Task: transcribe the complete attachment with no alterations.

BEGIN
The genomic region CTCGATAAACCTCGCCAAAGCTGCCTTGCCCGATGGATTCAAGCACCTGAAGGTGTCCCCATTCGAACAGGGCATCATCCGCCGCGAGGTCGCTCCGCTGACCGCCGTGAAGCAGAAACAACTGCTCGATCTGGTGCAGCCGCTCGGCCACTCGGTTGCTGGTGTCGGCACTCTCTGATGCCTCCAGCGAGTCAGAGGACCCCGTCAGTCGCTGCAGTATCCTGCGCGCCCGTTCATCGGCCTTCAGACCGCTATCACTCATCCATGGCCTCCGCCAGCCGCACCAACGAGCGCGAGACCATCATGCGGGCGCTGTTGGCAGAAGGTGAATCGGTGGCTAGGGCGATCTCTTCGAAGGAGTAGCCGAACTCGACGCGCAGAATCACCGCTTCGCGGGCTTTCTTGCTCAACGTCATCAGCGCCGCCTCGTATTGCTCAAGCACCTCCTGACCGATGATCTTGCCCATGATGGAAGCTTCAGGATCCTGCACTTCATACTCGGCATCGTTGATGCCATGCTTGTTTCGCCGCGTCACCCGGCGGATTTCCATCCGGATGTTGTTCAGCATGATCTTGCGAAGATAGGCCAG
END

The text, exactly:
The genomic region CTCGATAAACCTCGCCAAAGCTGCCTTGCCCGATGGATTCAAGCACCTGAAGGTGTCCCCATTCGAACAGGGCATCATCCGCCGCGAGGTCGCTCCGCTGACCGCCGTGAAGCAGAAACAACTGCTCGATCTGGTGCAGCCGCTCGGCCACTCGGTTGCTGGTGTCGGCACTCTCTGATGCCTCCAGCGAGTCAGAGGACCCCGTCAGTCGCTGCAGTATCCTGCGCGCCCGTTCATCGGCCTTCAGACCGCTATCACTCATCCATGGCCTCCGCCAGCCGCACCAACGAGCGCGAGACCATCATGCGGGCGCTGTTGGCAGAAGGTGAATCGGTGGCTAGGGCGATCTCTTCGAAGGAGTAGCCGAACTCGACGCGCAGAATCACCGCTTCGCGGGCTTTCTTGCTCAACGTCATCAGCGCCGCCTCGTATTGCTCAAGCACCTCCTGACCGATGATCTTGCCCATGATGGAAGCTTCAGGATCCTGCACTTCATACTCGGCATCGTTGATGCCATGCTTGTTTCGCCGCGTCACCCGGCGGATTTCCATCCGGATGTTGTTCAGCATGATCTTGCGAAGATAGGCCAG